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|French: [[psychologie du moi]]|
Ego-psychology is a school of post-Freudian psychoanalysis, derived from child psychology, Freud's second topography and Anna Freud's work on the ego and its defences. It is based on an elaboration of Freud's structural model of the mind, which focuses almost entirely on the function of the ego in mediating between the conflicting demands of the instinctual id, the moralistic superego and external reality.
Ego psychology developed in the United States in the years following the Second World War and focused on ways of strengthening the defence mechanisms of the conscious mind rather than the unconscious motivation of our actions, as in classical psychoanalysis.
Founded by European immigrants, this school of psychoanalysis overemphasized adjustment and adaptation of the individual to existing social conditions. In the view of the American analysts the ego is to be protected, the job of analysis is to reinforce the ego against the demands of the instinctual id, the moralistic superego and external reality. Ego-psychologists, like Heinz Hartmann, Ernst Kris and Rudolph Loewenstein, asserted that the ego had an aspect that was not tied up with the individual's neurotic conflicts. There was a conflict-free zone (the "autonomous ego"), which seemed free to act and choose, independent of constraints.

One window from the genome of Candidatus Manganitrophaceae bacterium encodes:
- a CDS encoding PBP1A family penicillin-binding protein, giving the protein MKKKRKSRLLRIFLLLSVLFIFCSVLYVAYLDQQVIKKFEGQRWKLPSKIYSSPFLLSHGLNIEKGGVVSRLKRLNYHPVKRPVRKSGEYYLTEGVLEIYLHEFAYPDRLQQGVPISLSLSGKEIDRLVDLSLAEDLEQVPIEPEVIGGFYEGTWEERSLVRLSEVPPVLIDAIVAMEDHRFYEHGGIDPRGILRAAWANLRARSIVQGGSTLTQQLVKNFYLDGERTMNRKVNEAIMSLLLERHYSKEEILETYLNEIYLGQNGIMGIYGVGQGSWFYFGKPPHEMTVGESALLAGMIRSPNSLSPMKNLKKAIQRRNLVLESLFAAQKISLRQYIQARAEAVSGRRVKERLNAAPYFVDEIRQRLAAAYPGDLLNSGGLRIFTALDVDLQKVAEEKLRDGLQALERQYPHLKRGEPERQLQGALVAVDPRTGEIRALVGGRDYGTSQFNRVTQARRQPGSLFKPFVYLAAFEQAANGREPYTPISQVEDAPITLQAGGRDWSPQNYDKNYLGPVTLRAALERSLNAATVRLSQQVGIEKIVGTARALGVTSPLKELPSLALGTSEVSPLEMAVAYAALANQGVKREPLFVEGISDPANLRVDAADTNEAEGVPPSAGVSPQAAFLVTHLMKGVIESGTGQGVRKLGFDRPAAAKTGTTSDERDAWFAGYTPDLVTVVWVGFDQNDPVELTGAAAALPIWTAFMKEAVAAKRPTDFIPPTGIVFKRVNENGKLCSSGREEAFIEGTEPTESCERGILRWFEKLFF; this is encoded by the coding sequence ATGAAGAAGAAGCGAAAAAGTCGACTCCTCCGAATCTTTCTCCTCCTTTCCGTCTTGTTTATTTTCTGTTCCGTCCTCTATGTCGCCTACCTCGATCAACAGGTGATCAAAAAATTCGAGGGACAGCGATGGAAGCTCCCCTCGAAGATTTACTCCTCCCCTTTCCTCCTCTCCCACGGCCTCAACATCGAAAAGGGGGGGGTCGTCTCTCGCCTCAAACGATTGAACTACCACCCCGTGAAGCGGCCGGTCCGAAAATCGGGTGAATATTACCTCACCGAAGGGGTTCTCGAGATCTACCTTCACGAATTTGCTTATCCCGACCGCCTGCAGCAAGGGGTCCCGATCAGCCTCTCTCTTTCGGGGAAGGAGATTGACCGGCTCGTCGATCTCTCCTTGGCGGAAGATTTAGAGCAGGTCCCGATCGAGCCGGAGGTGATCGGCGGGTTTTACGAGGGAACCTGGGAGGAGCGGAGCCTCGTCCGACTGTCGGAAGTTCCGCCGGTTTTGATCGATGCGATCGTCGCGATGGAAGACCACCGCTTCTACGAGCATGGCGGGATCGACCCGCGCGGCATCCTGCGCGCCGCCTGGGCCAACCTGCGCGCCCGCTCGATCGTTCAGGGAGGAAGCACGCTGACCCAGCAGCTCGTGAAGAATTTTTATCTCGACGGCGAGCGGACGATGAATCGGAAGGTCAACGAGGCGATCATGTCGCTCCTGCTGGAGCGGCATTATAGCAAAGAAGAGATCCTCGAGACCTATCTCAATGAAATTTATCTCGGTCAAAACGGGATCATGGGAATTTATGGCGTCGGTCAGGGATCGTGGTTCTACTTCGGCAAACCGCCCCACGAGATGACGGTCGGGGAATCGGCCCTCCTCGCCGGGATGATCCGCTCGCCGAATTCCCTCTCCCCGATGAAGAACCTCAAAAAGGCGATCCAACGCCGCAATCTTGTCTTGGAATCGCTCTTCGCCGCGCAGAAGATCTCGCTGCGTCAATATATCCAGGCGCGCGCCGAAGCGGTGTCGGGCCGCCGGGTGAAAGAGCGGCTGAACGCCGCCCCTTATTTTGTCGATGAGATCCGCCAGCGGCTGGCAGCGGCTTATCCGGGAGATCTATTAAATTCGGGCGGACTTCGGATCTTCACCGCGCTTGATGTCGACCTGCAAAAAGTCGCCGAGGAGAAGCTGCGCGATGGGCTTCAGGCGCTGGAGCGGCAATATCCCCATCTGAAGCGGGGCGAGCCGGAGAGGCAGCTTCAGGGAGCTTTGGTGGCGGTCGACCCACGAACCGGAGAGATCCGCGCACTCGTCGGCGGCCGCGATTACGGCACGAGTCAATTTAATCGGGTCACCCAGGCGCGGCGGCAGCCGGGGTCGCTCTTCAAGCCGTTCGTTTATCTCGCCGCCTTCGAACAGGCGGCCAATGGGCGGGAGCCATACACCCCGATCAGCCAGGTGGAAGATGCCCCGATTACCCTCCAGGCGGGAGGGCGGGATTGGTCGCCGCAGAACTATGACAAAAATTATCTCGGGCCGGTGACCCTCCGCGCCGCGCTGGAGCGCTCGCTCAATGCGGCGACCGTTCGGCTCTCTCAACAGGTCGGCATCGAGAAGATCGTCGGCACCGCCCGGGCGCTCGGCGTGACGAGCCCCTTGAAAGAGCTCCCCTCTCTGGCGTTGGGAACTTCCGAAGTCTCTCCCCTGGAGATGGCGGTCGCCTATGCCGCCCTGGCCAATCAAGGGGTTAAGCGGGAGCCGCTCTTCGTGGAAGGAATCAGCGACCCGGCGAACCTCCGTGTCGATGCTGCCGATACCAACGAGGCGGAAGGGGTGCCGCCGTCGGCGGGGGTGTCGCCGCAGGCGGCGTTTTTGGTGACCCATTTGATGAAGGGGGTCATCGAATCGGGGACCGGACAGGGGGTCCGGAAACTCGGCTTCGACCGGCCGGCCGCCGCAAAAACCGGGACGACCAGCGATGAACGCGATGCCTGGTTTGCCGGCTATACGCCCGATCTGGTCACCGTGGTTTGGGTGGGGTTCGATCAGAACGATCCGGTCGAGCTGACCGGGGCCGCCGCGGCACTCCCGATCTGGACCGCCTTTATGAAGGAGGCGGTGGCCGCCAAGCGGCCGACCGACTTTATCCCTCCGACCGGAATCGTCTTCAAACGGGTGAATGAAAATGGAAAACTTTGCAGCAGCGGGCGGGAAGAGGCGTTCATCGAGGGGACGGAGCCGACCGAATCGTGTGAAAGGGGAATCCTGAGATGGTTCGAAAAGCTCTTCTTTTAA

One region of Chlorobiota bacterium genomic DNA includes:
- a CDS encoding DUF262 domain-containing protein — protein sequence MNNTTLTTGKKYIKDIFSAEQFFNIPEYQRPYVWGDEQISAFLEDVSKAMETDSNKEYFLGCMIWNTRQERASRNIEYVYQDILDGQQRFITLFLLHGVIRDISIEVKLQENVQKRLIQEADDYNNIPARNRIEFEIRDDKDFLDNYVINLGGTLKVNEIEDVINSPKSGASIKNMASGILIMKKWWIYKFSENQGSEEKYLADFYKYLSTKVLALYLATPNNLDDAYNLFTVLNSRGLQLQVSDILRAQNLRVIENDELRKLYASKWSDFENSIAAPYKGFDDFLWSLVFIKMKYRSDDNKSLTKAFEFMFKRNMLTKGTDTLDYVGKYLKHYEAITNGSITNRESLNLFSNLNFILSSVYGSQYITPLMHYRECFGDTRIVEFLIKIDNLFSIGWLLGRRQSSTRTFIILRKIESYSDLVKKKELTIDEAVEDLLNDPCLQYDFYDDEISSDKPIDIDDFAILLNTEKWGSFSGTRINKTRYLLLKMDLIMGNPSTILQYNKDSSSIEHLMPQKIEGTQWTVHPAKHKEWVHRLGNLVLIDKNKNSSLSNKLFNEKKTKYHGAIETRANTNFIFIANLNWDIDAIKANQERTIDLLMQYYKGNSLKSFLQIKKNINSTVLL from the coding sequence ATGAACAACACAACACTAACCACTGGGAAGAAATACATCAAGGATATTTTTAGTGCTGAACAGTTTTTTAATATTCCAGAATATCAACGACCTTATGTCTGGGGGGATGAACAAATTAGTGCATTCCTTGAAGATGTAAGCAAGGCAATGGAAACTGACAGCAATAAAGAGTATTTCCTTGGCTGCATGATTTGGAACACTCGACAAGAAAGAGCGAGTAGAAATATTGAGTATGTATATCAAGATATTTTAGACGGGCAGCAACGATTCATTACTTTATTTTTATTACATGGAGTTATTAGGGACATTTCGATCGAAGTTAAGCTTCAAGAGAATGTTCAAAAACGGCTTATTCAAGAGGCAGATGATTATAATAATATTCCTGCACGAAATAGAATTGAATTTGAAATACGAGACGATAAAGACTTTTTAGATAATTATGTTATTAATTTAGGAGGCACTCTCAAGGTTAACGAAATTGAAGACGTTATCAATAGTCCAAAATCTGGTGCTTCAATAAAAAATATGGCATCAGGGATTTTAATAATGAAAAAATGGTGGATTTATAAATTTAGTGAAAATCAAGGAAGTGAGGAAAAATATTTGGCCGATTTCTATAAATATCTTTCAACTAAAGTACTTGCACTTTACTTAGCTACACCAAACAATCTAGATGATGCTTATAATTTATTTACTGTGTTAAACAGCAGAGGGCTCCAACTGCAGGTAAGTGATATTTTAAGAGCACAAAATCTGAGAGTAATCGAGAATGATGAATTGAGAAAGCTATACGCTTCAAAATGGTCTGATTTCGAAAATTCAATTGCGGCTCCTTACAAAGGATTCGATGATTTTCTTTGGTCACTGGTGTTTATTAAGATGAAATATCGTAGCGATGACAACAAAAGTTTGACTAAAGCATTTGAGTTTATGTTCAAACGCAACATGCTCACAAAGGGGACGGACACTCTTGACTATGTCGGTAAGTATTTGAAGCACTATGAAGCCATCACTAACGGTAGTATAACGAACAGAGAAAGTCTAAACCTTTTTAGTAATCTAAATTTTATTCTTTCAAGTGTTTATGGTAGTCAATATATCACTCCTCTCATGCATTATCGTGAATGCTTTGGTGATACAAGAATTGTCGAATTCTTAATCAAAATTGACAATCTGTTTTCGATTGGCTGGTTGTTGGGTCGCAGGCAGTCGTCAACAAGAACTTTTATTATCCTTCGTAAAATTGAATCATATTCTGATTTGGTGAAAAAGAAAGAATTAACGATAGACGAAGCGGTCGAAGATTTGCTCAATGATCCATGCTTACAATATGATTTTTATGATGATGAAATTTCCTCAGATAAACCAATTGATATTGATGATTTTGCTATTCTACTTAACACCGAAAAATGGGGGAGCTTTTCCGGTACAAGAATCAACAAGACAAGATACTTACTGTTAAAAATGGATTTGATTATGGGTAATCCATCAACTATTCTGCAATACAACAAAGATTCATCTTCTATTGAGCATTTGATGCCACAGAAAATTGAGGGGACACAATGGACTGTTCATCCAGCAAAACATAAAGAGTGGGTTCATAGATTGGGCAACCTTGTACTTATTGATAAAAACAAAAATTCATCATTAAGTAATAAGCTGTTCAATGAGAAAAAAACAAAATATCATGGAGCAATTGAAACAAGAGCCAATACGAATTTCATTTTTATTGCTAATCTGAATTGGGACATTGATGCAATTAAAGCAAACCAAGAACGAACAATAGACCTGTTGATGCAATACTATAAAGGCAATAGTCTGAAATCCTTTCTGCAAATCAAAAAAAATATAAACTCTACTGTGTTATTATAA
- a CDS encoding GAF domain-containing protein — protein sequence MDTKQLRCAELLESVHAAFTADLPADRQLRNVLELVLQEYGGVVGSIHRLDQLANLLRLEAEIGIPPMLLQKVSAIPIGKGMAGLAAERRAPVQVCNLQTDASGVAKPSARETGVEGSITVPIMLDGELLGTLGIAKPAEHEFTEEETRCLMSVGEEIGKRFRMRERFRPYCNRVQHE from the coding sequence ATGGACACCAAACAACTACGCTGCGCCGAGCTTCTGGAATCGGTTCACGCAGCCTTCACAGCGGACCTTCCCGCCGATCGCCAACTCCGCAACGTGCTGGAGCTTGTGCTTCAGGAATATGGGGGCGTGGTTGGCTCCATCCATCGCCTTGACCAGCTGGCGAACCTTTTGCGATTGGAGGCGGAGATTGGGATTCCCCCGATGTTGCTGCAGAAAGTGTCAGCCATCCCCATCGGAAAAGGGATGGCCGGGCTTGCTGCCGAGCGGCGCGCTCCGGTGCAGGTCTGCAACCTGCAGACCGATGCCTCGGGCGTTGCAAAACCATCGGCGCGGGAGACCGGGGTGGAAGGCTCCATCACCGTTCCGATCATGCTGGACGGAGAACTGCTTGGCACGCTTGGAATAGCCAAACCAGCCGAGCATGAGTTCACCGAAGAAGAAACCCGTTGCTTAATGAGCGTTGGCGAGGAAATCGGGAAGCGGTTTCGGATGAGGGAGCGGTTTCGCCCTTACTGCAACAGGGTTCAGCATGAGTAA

In their view the analyst's role was to become an ally of the 'healthy' ego forces in their struggle to dominate instincts and drives. It was said that the patient, in order to strengthen his or her "autonomous ego", should identify with the ego of the psychoanalyst. Hence it was the analyst's job to develop a powerful ego.
Ego-psychology was taken to the United States by the Austrian analysts who emigrated there in the late 1930s, and since the early 1950s it has been the dominant school of psychoanalysis not only in the United States but also in the whole of the IPA. This position of dominance has enabled ego-psychology to present itself as the inheritor of Freudian psychoanalysis in its purist form, when in fact there are radical differences between some of its tenets and Freud's work.
For much of his professional life, Lacan disputed ego-psychology's claim to be the true heir to the Freudian legacy, even though Lacan's analyst, Rudolph Loewenstein, was one of ego-psychology's founding fathers.
Lacan attacks this position with many arguments. First, he criticizes the ego-psychologist's concept of a "healthy part" of the ego. How, asks Lacan, can they know which "part" is "healthy"? Lacan challenged all the central concepts of ego-psychology, such as the concepts of adaptation and the autonomous ego. Does this not assume that the purpose of analysis is achieved by an identification with the analyst's ego? Is the goal of psychoanalysis to bring the patient to see the world as the analyst sees it? Lacan traces most of ego-psychology's problems and contradictions to the idea that there is an "objective", "knowable" reality.
For Lacan, the ego is the enemy. The origin of the ego is in the mirror phase. The mirror, held by the mother, proffers the developmentally half-formed and muscularly uncontrolled child its first idea of itself as a stable unified appearance. The ego is constituted by "alienating identifications". Lacan's own conception of the ego suggests that it must be profoundly distrusted because it is unable to discriminate the subject's own desires from the desires of others.
According to Lacan, the ego is not autonomous, but subordinated and alienated to the people and images with which it has identified during its development. He thought that an analysis had failed if it ended with the analysand identifying with the analyst. At the conclusion of therapy, what should have disappeared is the armour of the ego, the glass cage of narcissistic illusions.